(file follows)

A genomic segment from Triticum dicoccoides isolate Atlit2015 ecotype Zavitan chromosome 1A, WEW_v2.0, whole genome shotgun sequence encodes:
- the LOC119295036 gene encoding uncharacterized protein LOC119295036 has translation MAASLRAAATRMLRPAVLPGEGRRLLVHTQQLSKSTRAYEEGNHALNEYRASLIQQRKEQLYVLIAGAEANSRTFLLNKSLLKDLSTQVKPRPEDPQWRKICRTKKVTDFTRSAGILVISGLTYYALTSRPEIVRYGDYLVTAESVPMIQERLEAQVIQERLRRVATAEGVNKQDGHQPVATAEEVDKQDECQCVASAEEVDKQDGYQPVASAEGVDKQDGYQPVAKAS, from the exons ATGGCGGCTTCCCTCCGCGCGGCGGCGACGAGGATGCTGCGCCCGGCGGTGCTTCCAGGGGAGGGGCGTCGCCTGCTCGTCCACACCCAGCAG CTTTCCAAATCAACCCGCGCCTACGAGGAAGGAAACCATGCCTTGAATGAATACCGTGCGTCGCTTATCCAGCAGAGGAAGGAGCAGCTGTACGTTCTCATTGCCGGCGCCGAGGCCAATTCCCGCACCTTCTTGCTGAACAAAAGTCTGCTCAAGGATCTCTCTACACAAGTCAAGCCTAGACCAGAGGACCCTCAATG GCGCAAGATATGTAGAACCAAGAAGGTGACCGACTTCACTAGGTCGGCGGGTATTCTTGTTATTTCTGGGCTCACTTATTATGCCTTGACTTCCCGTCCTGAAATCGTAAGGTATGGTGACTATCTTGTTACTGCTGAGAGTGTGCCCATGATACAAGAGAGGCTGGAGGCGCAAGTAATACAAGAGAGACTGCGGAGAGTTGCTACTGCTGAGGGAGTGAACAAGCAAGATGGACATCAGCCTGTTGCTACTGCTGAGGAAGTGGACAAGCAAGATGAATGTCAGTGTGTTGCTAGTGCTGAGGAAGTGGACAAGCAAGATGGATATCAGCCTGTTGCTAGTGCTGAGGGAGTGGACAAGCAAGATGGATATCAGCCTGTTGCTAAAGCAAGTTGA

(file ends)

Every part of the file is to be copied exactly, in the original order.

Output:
A genomic segment from Triticum dicoccoides isolate Atlit2015 ecotype Zavitan chromosome 1A, WEW_v2.0, whole genome shotgun sequence encodes:
- the LOC119295036 gene encoding uncharacterized protein LOC119295036 has translation MAASLRAAATRMLRPAVLPGEGRRLLVHTQQLSKSTRAYEEGNHALNEYRASLIQQRKEQLYVLIAGAEANSRTFLLNKSLLKDLSTQVKPRPEDPQWRKICRTKKVTDFTRSAGILVISGLTYYALTSRPEIVRYGDYLVTAESVPMIQERLEAQVIQERLRRVATAEGVNKQDGHQPVATAEEVDKQDECQCVASAEEVDKQDGYQPVASAEGVDKQDGYQPVAKAS, from the exons ATGGCGGCTTCCCTCCGCGCGGCGGCGACGAGGATGCTGCGCCCGGCGGTGCTTCCAGGGGAGGGGCGTCGCCTGCTCGTCCACACCCAGCAG CTTTCCAAATCAACCCGCGCCTACGAGGAAGGAAACCATGCCTTGAATGAATACCGTGCGTCGCTTATCCAGCAGAGGAAGGAGCAGCTGTACGTTCTCATTGCCGGCGCCGAGGCCAATTCCCGCACCTTCTTGCTGAACAAAAGTCTGCTCAAGGATCTCTCTACACAAGTCAAGCCTAGACCAGAGGACCCTCAATG GCGCAAGATATGTAGAACCAAGAAGGTGACCGACTTCACTAGGTCGGCGGGTATTCTTGTTATTTCTGGGCTCACTTATTATGCCTTGACTTCCCGTCCTGAAATCGTAAGGTATGGTGACTATCTTGTTACTGCTGAGAGTGTGCCCATGATACAAGAGAGGCTGGAGGCGCAAGTAATACAAGAGAGACTGCGGAGAGTTGCTACTGCTGAGGGAGTGAACAAGCAAGATGGACATCAGCCTGTTGCTACTGCTGAGGAAGTGGACAAGCAAGATGAATGTCAGTGTGTTGCTAGTGCTGAGGAAGTGGACAAGCAAGATGGATATCAGCCTGTTGCTAGTGCTGAGGGAGTGGACAAGCAAGATGGATATCAGCCTGTTGCTAAAGCAAGTTGA